The middle class succeed not because of a greater intelligence but because the language they use is the preferred mod of communication. Working class pupils normally use restricted code and this restricts their communications skills, whereas the middle class normally uses elaborated code and its meanings tend to be universalistic, and are not tied down to a specific context. Formal education is conducted in terms of an elaborated code and so places working class pupils at a disadvantage because they are limited to restricted code. Middle class pupils therefore have a higher success rate, as their subculture is closer to the dominant culture.

Working class pupils are unable to grasp the concepts and meanings that are embedded in the grammar, accent, tone, and delivery of teachers, and so working class students have an in-built barrier to learning in schools. Language has also been seen as a problem for West Indian children as they are more likely to speak with different dialects of English, and children from other ethnic groups may come from a home where a language other than English is spoken. This language difference may cause a problem when doing schoolwork and when communicating with the teachers, leading to disadvantages at school.

The idea of cultural capital is used by Marxists to explain cultural influences on educational success. Bordieu suggests that middle-class culture is as valuable in educational terms as material wealth. Schools are middle-class institutions run by the middle class and so obviously will favour students who come from middle-class backgrounds. The forms of knowledge, values, ways of interacting and communicating ideas that middle class children possess are developed further and rewarded by the education system.

Working class and ethnic minority children may lack these qualities and so do not have the same chances to succeed. Ball et al 1994 showed how middle class parents are able to use their cultural capital to play the system as to ensure that their children are accepted into the schools of their choice. The strategies they use include attempting to make a good impression with the head-teacher on open days, and knowing how to mount an appeal if their child’s application is unsuccessful at a particular school.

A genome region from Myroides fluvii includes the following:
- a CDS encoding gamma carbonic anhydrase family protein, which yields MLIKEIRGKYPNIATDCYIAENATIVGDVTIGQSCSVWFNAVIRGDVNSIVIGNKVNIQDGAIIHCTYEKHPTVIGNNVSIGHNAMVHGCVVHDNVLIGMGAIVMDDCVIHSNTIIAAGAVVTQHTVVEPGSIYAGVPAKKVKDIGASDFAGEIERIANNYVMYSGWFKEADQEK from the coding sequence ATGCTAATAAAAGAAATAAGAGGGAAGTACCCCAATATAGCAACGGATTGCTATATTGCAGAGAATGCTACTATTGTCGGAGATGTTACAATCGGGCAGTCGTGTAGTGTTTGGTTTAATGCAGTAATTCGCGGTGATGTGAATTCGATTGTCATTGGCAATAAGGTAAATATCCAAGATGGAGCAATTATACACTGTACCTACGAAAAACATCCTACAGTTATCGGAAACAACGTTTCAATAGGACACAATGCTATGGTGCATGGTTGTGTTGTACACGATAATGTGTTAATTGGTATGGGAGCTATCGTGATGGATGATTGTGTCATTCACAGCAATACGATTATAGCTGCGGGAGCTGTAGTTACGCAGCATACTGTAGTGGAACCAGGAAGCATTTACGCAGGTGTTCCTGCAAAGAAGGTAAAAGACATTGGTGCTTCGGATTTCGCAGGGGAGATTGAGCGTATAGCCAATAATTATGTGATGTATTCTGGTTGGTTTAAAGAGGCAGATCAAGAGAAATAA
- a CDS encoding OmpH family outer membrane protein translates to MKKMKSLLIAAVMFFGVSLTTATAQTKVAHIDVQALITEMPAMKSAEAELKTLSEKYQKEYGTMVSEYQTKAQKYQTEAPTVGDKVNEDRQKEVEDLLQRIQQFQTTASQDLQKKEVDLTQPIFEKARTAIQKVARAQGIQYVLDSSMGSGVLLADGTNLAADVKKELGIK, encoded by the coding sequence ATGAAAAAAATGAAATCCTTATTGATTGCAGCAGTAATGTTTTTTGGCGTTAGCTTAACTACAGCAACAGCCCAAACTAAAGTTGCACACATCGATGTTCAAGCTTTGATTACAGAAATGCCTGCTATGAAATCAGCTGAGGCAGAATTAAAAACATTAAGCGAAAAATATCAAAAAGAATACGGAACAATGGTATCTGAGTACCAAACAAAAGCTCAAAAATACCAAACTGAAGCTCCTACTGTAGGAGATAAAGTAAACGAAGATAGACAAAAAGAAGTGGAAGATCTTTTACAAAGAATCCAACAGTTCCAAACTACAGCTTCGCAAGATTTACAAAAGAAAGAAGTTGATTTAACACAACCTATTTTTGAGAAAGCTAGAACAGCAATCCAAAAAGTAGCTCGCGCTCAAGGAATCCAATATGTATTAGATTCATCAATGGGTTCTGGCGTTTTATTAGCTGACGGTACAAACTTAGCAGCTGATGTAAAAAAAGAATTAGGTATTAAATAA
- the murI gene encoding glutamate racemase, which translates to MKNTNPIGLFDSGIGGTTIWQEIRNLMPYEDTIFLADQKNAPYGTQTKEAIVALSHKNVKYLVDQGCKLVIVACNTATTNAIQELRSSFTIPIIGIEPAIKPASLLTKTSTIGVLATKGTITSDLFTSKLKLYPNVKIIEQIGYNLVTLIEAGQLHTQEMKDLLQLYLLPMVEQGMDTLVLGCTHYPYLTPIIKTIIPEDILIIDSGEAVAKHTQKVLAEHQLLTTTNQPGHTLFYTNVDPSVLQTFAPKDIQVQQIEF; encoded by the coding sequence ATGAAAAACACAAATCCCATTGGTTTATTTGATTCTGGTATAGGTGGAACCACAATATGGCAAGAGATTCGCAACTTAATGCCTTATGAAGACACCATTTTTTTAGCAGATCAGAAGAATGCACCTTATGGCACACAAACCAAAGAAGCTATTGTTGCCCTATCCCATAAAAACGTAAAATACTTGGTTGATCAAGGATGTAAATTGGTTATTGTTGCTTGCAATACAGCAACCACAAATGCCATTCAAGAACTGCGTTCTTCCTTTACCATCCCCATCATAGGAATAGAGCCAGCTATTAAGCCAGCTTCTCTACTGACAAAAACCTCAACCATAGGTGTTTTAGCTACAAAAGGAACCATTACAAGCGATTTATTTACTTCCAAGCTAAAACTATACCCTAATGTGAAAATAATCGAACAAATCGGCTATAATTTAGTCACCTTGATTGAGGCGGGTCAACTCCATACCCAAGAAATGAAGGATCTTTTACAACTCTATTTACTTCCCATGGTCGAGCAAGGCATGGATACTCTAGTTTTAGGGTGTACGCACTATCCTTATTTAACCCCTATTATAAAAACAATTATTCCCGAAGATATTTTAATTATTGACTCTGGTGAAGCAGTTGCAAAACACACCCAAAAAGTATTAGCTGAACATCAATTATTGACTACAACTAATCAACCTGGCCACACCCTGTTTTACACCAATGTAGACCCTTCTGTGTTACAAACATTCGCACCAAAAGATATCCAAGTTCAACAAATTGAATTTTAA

Ball also shows how ethnic minority parents are at a disadvantage when trying to get their children into better schools, especially if the parents are born abroad as they may not have only little if any knowledge of how the British education system. They may not be confident in their English skills to negotiate the system. Interactionists however use the theory of labeling’ as the main reason for differential educational achievement. Labeling theories suggest that teachers judge pupils not by their ability or intelligence but by the characteristics that relate to class, gender and ethnicity, such as attitude, appearance and behaviour.

Becker showed how teachers saw the ideal pupil’ as someone who conforms to middle-class standards of behaviour. Rosenthal and Jacobsen reported on pupils’ results’ in intelligence tests to their teachers, the names of the high flyers were in fact picked at random and bore no relation to any test results. However the pupils success at the end of the year equated to their fake test results, teachers had some how communicated their expectations to the pupils and they had responded, creating a self-fulfilling prophecy.